It is imperative that teachers see themselves as leaders in this day and age as we continue to experience historical amnesia, a retreat from democracy and experience greater violence, cultural imperialism, marginalization and powerlessness in our stratified country. What can be learned from our political and business leaders from that of a teacher?
The similarities between teachers and leaders may not be glaringly apparent yet both should have paralleling characteristics. One role is primarily perceived as sharing knowledge and enlightening a group of individuals while the other takes on decision-making roles with the intent to direct the group. Does a teacher need to be a leader or does a leader need to be a teacher? I would contend that if you strip away societal perception, A good teacher is a leader and a good leader is a teacher.
One characteristic of a teacher who accepts a leadership role within an organization is that of creating a sense of company culture. The great teaching leaders have the ability to create a positive classroom culture that could easily translate into a business environment. Teachers must create structures, norms, procedures, and enjoyment within a classroom to get every single child engaged in their learning. The same is needed within a company. Teachers as leaders can motivate fellow colleagues, attract another talent, and drive the corporate community to achieve a collective mission.
Both a leader and a teacher know how to prioritize what is most important in order to achieve their end goal. A teacher must be guided by the standards of learning, and break down lessons that are in alignment with the standard/objective in order to prepare the student for a lifelong set of skills and measurable outcomes. Great teachers often find the best materials, create appropriately aligned plans and effectively communicate what they deem of utmost importance for a student’s ability to successfully navigate one’s future. As mentioned earlier, there are times when the standard curriculum must be adapted in order to address what is happening in society as a whole. This is where a teacher as a leader would suspend the lesson of the day which is required by a set pacing guide and instead prioritize what is really important, which might relate to topics such as civil rights, social injustice, economic downfall, the threat of war with North Korea, etc. Leaders in the business world often have to shift their focus and re-prioritize in order to best meet the end goal.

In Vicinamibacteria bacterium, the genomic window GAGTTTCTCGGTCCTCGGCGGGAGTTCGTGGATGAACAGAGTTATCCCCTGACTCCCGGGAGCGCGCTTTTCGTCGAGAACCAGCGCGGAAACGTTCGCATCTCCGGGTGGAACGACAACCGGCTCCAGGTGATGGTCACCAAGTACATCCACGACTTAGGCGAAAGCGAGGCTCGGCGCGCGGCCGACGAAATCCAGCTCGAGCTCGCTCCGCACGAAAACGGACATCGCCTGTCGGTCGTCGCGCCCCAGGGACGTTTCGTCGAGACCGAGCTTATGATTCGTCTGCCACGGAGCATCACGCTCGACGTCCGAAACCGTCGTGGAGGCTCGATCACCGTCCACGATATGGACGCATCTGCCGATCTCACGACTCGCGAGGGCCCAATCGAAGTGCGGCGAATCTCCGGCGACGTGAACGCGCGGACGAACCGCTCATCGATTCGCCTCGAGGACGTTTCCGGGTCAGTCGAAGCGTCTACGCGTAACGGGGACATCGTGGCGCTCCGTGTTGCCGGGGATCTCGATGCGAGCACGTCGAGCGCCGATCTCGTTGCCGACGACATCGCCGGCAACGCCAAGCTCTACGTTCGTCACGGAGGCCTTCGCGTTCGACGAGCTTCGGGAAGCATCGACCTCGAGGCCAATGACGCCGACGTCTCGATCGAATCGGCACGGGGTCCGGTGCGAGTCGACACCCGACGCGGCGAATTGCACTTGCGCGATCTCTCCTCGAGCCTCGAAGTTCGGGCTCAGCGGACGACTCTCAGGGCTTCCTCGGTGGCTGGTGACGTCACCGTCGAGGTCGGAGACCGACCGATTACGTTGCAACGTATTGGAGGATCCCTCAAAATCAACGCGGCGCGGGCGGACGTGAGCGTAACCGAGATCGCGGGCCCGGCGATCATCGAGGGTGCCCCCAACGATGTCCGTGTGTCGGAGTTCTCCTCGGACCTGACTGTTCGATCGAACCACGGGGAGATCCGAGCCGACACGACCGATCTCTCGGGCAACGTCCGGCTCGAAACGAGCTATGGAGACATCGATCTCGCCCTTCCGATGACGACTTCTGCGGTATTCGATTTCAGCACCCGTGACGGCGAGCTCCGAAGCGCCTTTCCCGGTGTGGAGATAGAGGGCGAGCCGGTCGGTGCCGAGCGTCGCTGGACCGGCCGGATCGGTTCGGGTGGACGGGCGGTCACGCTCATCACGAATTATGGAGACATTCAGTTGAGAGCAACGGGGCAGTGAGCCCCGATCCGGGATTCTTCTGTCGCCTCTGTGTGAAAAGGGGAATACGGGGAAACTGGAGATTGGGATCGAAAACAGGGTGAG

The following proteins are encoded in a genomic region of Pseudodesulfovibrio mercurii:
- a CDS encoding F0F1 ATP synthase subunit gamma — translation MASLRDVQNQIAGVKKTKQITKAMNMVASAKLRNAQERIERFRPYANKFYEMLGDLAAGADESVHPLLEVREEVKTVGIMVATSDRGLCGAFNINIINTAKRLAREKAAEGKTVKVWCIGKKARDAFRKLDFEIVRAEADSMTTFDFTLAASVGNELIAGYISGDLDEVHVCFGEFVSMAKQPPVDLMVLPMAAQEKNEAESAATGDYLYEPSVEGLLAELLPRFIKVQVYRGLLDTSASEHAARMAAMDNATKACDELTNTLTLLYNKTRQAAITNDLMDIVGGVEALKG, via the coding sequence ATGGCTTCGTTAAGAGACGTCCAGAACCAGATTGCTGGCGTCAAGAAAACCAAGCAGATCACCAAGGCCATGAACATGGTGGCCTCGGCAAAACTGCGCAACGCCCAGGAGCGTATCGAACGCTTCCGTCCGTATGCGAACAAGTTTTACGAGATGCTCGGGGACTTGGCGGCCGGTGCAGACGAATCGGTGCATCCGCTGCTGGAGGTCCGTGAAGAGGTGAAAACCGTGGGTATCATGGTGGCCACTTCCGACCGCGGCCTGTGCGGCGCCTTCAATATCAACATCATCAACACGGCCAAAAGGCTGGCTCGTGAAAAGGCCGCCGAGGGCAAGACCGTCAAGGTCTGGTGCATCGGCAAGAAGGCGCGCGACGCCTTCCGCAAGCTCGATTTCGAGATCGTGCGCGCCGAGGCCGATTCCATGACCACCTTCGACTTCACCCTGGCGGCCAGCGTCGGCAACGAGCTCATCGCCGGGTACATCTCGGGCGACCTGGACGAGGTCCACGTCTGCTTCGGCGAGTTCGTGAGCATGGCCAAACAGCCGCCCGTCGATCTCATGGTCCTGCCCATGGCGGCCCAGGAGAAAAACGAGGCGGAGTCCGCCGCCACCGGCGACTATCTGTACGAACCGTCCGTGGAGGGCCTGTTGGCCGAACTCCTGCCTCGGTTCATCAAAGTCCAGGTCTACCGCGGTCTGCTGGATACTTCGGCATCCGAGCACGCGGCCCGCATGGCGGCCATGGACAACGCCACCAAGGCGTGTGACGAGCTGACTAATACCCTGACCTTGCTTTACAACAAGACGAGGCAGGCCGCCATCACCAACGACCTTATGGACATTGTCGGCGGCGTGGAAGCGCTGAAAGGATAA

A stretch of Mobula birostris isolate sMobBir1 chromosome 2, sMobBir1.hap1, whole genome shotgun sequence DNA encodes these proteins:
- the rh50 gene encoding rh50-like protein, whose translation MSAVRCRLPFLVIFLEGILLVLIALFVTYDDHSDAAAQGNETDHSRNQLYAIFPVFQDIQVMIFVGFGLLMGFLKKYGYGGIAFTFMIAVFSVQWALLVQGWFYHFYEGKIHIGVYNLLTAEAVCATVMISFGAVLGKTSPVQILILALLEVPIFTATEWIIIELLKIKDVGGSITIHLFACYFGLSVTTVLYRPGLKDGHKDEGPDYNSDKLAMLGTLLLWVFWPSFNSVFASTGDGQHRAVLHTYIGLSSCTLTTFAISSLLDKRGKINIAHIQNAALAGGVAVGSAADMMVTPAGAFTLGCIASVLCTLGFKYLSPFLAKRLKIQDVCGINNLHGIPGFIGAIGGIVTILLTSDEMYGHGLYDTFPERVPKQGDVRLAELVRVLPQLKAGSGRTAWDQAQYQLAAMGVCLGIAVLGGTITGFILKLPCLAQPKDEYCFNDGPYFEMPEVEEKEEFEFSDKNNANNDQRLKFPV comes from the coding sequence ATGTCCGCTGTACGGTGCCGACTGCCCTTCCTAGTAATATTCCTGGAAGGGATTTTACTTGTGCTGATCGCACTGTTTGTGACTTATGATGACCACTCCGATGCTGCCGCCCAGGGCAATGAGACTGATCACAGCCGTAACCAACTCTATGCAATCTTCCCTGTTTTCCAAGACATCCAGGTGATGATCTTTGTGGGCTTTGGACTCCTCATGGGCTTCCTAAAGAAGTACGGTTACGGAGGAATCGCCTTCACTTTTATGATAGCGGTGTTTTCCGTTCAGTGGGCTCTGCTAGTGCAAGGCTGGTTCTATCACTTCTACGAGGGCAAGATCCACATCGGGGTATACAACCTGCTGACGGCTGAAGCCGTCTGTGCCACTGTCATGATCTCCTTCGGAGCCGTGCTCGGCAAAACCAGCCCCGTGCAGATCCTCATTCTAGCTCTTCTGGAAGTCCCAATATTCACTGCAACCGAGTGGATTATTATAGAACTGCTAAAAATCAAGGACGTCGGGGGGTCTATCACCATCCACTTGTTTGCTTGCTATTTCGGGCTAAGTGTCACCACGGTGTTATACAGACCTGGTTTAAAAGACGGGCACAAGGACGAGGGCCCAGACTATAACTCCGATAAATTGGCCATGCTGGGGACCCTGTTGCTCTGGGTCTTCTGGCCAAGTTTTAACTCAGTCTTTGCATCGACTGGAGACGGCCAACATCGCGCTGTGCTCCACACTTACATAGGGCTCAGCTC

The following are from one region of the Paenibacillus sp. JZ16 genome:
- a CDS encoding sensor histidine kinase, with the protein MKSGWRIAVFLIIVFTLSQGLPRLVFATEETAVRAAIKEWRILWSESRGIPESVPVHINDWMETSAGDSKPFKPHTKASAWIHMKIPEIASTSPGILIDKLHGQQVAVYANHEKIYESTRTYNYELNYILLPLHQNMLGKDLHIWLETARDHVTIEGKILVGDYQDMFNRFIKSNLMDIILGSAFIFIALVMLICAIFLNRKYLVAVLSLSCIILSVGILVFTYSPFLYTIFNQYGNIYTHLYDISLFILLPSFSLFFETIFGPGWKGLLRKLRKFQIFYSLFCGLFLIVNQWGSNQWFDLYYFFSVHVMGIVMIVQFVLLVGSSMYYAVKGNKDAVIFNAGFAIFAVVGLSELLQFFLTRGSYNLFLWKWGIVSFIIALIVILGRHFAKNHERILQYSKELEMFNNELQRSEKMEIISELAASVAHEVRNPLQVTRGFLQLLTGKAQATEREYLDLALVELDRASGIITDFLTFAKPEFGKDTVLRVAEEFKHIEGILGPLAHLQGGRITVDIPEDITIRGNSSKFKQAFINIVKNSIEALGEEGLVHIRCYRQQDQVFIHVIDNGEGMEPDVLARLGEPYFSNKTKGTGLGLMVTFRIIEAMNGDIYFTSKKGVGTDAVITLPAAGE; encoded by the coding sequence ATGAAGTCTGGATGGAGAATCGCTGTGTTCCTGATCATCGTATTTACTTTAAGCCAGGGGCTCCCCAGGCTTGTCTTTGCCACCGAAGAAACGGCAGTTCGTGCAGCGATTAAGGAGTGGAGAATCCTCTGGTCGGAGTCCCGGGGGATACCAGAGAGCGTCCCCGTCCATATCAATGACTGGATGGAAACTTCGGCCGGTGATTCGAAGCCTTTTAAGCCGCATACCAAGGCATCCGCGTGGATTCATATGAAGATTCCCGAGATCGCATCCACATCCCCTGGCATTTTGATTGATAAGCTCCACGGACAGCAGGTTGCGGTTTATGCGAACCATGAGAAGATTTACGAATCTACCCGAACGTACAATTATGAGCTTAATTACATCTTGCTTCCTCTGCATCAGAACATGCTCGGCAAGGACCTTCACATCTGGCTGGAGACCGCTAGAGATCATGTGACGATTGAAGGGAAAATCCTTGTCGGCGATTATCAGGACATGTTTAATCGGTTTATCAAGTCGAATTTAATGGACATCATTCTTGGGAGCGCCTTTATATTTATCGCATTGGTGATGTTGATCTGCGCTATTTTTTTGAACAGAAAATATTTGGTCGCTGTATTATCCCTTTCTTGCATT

Teachers have the ability to tailor their communication and teaching methods to various types of learners. There is an old adage that states, “If a child can’t learn from the way I teach, then I must teach in the way the child can learn.” Every one of a teacher’s students learns differently. Business leaders often do the same. How you speak to individuals in business differs from person to person. Some people in your organization are introverted and would appreciate written directives and notes of appreciation, while some others may prefer to be invited into the office for direct in-person communication and also to receive praise in public. Whatever the situation calls for, business leaders must adapt their communication and strategies to meet the best learning modalities of each employee.
Teacher and leadership skills definitely are synonymous. Both rely on effective group communication which is key to any successful classroom or business. A teacher’s skills can positively influence a leadership role while a leadership role can also help create an effective classroom. The work of a leader and teacher is to take the best practices from each discipline and put them into practice in the classroom and business setting. Again, given the state of our society, it remains imperative that those influencing others hone their skills in order to effectively lead, communicate and influence the future.